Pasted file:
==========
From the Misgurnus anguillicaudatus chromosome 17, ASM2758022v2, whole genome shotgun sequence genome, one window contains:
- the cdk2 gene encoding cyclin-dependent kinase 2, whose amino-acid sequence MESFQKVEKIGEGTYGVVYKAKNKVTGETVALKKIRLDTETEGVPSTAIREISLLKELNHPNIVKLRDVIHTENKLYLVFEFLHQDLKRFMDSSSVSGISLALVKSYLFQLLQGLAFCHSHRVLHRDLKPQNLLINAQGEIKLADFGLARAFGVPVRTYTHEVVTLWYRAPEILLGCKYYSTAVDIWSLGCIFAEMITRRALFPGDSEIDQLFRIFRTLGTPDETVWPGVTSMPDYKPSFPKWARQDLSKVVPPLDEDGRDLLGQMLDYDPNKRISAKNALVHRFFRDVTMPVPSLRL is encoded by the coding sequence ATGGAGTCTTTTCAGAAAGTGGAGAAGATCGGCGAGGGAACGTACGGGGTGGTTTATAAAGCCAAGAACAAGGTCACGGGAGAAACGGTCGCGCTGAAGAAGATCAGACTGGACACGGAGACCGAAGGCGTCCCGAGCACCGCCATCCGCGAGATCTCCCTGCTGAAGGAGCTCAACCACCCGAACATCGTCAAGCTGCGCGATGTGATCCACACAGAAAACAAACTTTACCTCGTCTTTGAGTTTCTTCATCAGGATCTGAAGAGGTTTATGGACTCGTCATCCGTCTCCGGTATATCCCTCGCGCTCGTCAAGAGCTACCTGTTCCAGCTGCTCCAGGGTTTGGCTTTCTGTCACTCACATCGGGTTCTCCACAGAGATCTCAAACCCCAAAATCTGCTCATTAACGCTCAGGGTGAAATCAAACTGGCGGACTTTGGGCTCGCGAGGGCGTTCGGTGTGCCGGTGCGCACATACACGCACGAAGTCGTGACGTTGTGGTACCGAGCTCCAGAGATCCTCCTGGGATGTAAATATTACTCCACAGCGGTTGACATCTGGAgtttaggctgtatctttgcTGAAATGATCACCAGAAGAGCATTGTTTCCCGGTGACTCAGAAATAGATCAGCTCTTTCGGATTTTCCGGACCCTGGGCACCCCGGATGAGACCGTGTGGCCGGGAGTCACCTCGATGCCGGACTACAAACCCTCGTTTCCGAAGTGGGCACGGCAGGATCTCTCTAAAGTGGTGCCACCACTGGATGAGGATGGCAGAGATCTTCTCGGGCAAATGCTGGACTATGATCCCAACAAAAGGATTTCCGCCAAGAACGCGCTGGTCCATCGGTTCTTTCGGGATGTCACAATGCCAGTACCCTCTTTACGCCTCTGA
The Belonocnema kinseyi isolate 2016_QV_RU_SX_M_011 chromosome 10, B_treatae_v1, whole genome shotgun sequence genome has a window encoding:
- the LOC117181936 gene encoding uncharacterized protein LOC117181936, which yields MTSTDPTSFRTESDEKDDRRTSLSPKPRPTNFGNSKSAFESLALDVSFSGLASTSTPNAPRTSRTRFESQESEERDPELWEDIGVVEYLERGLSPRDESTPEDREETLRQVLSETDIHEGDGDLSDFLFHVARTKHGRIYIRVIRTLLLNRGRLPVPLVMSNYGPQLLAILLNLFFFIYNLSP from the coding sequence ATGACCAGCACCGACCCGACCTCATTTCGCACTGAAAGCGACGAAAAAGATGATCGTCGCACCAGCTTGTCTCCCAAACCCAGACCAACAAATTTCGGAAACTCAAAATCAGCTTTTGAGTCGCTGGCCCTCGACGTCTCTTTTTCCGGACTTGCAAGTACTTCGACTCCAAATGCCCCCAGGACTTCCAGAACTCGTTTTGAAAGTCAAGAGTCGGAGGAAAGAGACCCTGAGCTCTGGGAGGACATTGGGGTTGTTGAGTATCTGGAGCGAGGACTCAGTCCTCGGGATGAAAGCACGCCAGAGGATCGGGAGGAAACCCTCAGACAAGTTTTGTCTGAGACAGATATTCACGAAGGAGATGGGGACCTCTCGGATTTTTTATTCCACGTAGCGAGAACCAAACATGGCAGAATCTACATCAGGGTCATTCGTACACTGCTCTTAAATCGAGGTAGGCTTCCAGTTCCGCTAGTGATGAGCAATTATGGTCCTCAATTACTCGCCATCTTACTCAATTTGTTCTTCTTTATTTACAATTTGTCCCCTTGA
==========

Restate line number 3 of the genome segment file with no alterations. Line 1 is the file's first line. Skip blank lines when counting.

The Belonocnema kinseyi isolate 2016_QV_RU_SX_M_011 chromosome 10, B_treatae_v1, whole genome shotgun sequence genome has a window encoding: